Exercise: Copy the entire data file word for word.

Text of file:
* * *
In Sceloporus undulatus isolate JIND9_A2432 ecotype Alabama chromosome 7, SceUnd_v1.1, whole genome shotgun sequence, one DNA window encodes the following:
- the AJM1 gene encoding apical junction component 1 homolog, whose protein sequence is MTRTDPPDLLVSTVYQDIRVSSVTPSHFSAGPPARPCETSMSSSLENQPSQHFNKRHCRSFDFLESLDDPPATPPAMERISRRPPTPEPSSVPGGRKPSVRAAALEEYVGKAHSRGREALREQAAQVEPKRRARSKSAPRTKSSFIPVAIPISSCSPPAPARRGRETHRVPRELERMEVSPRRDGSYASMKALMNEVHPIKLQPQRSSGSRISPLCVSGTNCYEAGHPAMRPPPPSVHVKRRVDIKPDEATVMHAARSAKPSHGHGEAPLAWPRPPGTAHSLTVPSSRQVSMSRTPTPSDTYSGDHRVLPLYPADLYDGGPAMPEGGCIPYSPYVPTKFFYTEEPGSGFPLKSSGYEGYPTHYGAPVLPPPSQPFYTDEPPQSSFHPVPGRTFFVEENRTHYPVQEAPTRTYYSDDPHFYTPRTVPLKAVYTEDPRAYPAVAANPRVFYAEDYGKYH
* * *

In Sceloporus undulatus isolate JIND9_A2432 ecotype Alabama chromosome 7, SceUnd_v1.1, whole genome shotgun sequence, one DNA window encodes the following:
- the AJM1 gene encoding apical junction component 1 homolog, whose protein sequence is MTRTDPPDLLVSTVYQDIRVSSVTPSHFSAGPPARPCETSMSSSLENQPSQHFNKRHCRSFDFLESLDDPPATPPAMERISRRPPTPEPSSVPGGRKPSVRAAALEEYVGKAHSRGREALREQAAQVEPKRRARSKSAPRTKSSFIPVAIPISSCSPPAPARRGRETHRVPRELERMEVSPRRDGSYASMKALMNEVHPIKLQPQRSSGSRISPLCVSGTNCYEAGHPAMRPPPPSVHVKRRVDIKPDEATVMHAARSAKPSHGHGEAPLAWPRPPGTAHSLTVPSSRQVSMSRTPTPSDTYSGDHRVLPLYPADLYDGGPAMPEGGCIPYSPYVPTKFFYTEEPGSGFPLKSSGYEGYPTHYGAPVLPPPSQPFYTDEPPQSSFHPVPGRTFFVEENRTHYPVQEAPTRTYYSDDPHFYTPRTVPLKAVYTEDPRAYPAVAANPRVFYAEDYGKYH